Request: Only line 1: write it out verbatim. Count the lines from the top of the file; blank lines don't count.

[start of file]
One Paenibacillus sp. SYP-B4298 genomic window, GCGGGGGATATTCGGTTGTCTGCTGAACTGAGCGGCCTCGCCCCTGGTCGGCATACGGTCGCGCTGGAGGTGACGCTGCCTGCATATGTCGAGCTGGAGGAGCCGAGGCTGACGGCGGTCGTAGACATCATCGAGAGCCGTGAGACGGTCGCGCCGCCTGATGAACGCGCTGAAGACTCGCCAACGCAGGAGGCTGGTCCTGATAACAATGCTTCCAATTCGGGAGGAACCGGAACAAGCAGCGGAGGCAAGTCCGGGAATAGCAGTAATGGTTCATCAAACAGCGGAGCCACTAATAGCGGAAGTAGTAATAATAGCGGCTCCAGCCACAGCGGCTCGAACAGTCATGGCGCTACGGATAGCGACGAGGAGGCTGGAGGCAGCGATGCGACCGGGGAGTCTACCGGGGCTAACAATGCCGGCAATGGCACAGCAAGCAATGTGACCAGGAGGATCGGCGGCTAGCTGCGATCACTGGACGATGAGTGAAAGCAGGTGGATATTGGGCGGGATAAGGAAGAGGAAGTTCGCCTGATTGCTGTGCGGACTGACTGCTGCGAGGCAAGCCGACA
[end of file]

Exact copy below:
One Paenibacillus sp. SYP-B4298 genomic window, GCGGGGGATATTCGGTTGTCTGCTGAACTGAGCGGCCTCGCCCCTGGTCGGCATACGGTCGCGCTGGAGGTGACGCTGCCTGCATATGTCGAGCTGGAGGAGCCGAGGCTGACGGCGGTCGTAGACATCATCGAGAGCCGTGAGACGGTCGCGCCGCCTGATGAACGCGCTGAAGACTCGCCAACGCAGGAGGCTGGTCCTGATAACAATGCTTCCAATTCGGGAGGAACCGGAACAAGCAGCGGAGGCAAGTCCGGGAATAGCAGTAATGGTTCATCAAACAGCGGAGCCACTAATAGCGGAAGTAGTAATAATAGCGGCTCCAGCCACAGCGGCTCGAACAGTCATGGCGCTACGGATAGCGACGAGGAGGCTGGAGGCAGCGATGCGACCGGGGAGTCTACCGGGGCTAACAATGCCGGCAATGGCACAGCAAGCAATGTGACCAGGAGGATCGGCGGCTAGCTGCGATCACTGGACGATGAGTGAAAGCAGGTGGATATTGGGCGGGATAAGGAAGAGGAAGTTCGCCTGATTGCTGTGCGGACTGACTGCTGCGAGGCAAGCCGACA